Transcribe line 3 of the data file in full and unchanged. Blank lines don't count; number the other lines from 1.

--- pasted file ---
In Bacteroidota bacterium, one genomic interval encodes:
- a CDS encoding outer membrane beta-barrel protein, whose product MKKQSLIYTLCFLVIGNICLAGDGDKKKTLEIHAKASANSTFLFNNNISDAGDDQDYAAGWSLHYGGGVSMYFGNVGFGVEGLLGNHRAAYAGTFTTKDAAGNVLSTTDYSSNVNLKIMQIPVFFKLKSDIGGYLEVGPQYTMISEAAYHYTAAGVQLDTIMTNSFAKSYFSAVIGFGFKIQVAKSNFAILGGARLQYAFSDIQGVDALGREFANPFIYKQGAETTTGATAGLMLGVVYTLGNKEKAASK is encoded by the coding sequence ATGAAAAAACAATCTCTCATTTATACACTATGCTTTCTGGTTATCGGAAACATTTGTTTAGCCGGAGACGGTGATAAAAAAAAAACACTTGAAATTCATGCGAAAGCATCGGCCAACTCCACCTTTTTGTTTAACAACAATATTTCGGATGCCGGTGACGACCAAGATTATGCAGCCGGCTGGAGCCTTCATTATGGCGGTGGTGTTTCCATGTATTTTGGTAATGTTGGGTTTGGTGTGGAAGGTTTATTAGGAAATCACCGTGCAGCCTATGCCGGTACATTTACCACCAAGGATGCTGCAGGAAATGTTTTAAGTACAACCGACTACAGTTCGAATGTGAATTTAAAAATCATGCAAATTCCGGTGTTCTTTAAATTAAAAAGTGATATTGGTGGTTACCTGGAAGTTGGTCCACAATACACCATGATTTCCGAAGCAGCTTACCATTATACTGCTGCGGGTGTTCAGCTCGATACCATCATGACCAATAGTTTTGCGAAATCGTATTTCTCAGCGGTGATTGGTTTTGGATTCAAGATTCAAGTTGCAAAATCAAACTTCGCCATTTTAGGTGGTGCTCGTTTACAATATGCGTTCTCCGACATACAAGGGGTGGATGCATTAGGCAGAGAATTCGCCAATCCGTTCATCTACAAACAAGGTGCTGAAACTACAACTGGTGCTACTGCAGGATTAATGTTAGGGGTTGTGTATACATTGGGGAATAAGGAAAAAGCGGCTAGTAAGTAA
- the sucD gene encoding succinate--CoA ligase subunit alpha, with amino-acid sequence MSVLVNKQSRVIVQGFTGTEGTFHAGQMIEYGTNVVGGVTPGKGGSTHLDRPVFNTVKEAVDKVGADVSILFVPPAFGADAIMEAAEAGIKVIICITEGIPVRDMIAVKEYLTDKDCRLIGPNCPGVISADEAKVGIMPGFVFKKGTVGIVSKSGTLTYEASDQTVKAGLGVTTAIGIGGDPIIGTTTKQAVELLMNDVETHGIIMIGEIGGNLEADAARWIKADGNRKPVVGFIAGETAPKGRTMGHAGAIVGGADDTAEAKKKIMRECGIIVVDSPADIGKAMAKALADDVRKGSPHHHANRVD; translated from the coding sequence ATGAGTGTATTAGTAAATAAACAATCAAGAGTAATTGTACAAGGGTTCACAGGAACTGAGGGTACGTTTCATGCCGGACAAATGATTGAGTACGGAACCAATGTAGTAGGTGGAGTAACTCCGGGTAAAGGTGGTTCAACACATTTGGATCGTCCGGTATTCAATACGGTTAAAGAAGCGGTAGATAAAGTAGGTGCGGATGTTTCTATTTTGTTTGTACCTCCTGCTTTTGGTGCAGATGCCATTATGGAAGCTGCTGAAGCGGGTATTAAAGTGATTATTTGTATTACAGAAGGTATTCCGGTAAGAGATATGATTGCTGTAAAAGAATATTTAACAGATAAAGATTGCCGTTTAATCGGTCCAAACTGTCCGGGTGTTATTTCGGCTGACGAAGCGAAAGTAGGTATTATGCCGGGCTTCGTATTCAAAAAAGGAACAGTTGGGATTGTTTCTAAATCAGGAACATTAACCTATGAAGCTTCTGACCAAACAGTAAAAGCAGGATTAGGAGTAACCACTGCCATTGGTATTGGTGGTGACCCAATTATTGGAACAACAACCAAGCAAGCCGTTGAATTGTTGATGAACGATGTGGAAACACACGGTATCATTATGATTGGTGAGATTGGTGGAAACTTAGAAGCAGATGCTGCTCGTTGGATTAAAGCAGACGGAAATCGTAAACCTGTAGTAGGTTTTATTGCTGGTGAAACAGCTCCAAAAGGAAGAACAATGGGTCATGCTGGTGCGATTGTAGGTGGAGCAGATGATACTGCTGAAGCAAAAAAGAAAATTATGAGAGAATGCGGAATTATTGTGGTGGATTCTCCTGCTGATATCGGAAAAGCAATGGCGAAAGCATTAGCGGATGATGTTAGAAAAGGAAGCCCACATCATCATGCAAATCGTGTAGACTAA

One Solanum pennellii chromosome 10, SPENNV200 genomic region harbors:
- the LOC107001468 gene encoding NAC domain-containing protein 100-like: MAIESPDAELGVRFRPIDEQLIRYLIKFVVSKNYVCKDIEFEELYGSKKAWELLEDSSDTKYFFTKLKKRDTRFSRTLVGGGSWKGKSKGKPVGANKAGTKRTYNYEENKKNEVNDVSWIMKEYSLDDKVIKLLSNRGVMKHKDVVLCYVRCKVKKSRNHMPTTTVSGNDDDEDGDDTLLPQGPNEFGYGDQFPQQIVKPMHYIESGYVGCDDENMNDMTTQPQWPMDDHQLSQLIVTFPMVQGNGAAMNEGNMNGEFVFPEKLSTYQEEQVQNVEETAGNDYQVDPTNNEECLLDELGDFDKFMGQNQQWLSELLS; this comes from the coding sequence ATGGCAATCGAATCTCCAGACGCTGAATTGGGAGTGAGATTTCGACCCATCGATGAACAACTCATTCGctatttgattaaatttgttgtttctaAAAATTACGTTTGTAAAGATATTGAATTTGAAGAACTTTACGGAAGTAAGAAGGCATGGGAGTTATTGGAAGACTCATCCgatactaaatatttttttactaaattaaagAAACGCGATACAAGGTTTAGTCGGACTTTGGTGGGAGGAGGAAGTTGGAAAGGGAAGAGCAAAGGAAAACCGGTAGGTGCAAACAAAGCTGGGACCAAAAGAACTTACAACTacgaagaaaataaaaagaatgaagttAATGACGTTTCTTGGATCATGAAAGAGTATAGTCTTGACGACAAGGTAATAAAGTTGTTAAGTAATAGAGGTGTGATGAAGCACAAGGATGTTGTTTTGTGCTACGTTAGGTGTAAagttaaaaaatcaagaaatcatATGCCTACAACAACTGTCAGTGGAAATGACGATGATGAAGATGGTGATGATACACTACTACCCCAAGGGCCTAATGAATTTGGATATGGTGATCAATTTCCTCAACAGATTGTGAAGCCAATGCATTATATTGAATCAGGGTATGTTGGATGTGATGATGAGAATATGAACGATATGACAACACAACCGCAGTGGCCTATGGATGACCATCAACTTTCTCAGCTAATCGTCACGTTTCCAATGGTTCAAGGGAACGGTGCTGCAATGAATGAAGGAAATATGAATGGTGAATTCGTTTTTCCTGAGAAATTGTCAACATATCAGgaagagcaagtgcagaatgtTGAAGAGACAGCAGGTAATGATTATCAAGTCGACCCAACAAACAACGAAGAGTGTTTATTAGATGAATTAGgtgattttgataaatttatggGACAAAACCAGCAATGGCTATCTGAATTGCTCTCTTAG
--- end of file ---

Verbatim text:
- the sucD gene encoding succinate--CoA ligase subunit alpha, with amino-acid sequence MSVLVNKQSRVIVQGFTGTEGTFHAGQMIEYGTNVVGGVTPGKGGSTHLDRPVFNTVKEAVDKVGADVSILFVPPAFGADAIMEAAEAGIKVIICITEGIPVRDMIAVKEYLTDKDCRLIGPNCPGVISADEAKVGIMPGFVFKKGTVGIVSKSGTLTYEASDQTVKAGLGVTTAIGIGGDPIIGTTTKQAVELLMNDVETHGIIMIGEIGGNLEADAARWIKADGNRKPVVGFIAGETAPKGRTMGHAGAIVGGADDTAEAKKKIMRECGIIVVDSPADIGKAMAKALADDVRKGSPHHHANRVD; translated from the coding sequence ATGAGTGTATTAGTAAATAAACAATCAAGAGTAATTGTACAAGGGTTCACAGGAACTGAGGGTACGTTTCATGCCGGACAAATGATTGAGTACGGAACCAATGTAGTAGGTGGAGTAACTCCGGGTAAAGGTGGTTCAACACATTTGGATCGTCCGGTATTCAATACGGTTAAAGAAGCGGTAGATAAAGTAGGTGCGGATGTTTCTATTTTGTTTGTACCTCCTGCTTTTGGTGCAGATGCCATTATGGAAGCTGCTGAAGCGGGTATTAAAGTGATTATTTGTATTACAGAAGGTATTCCGGTAAGAGATATGATTGCTGTAAAAGAATATTTAACAGATAAAGATTGCCGTTTAATCGGTCCAAACTGTCCGGGTGTTATTTCGGCTGACGAAGCGAAAGTAGGTATTATGCCGGGCTTCGTATTCAAAAAAGGAACAGTTGGGATTGTTTCTAAATCAGGAACATTAACCTATGAAGCTTCTGACCAAACAGTAAAAGCAGGATTAGGAGTAACCACTGCCATTGGTATTGGTGGTGACCCAATTATTGGAACAACAACCAAGCAAGCCGTTGAATTGTTGATGAACGATGTGGAAACACACGGTATCATTATGATTGGTGAGATTGGTGGAAACTTAGAAGCAGATGCTGCTCGTTGGATTAAAGCAGACGGAAATCGTAAACCTGTAGTAGGTTTTATTGCTGGTGAAACAGCTCCAAAAGGAAGAACAATGGGTCATGCTGGTGCGATTGTAGGTGGAGCAGATGATACTGCTGAAGCAAAAAAGAAAATTATGAGAGAATGCGGAATTATTGTGGTGGATTCTCCTGCTGATATCGGAAAAGCAATGGCGAAAGCATTAGCGGATGATGTTAGAAAAGGAAGCCCACATCATCATGCAAATCGTGTAGACTAA